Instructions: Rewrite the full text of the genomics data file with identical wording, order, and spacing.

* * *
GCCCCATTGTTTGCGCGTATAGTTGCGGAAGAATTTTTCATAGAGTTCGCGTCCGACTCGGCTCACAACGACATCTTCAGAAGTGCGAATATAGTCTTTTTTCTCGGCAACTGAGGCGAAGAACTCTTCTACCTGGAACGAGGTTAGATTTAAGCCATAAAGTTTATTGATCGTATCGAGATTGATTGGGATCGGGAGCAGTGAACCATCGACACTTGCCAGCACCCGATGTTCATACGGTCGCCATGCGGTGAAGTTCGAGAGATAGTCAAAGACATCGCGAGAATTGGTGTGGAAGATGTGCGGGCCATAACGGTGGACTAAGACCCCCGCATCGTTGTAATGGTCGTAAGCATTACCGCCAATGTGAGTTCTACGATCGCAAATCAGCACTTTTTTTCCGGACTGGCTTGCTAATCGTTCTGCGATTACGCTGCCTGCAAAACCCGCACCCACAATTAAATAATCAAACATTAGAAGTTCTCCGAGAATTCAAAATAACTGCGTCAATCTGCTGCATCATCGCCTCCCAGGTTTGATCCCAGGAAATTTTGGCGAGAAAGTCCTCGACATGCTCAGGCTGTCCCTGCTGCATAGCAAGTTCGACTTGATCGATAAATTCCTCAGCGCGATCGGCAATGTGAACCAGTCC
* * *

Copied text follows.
GCCCCATTGTTTGCGCGTATAGTTGCGGAAGAATTTTTCATAGAGTTCGCGTCCGACTCGGCTCACAACGACATCTTCAGAAGTGCGAATATAGTCTTTTTTCTCGGCAACTGAGGCGAAGAACTCTTCTACCTGGAACGAGGTTAGATTTAAGCCATAAAGTTTATTGATCGTATCGAGATTGATTGGGATCGGGAGCAGTGAACCATCGACACTTGCCAGCACCCGATGTTCATACGGTCGCCATGCGGTGAAGTTCGAGAGATAGTCAAAGACATCGCGAGAATTGGTGTGGAAGATGTGCGGGCCATAACGGTGGACTAAGACCCCCGCATCGTTGTAATGGTCGTAAGCATTACCGCCAATGTGAGTTCTACGATCGCAAATCAGCACTTTTTTTCCGGACTGGCTTGCTAATCGTTCTGCGATTACGCTGCCTGCAAAACCCGCACCCACAATTAAATAATCAAACATTAGAAGTTCTCCGAGAATTCAAAATAACTGCGTCAATCTGCTGCATCATCGCCTCCCAGGTTTGATCCCAGGAAATTTTGGCGAGAAAGTCCTCGACATGCTCAGGCTGTCCCTGCTGCATAGCAAGTTCGACTTGATCGATAAATTCCTCAGCGCGATCGGCAATGTGAACCAGTCC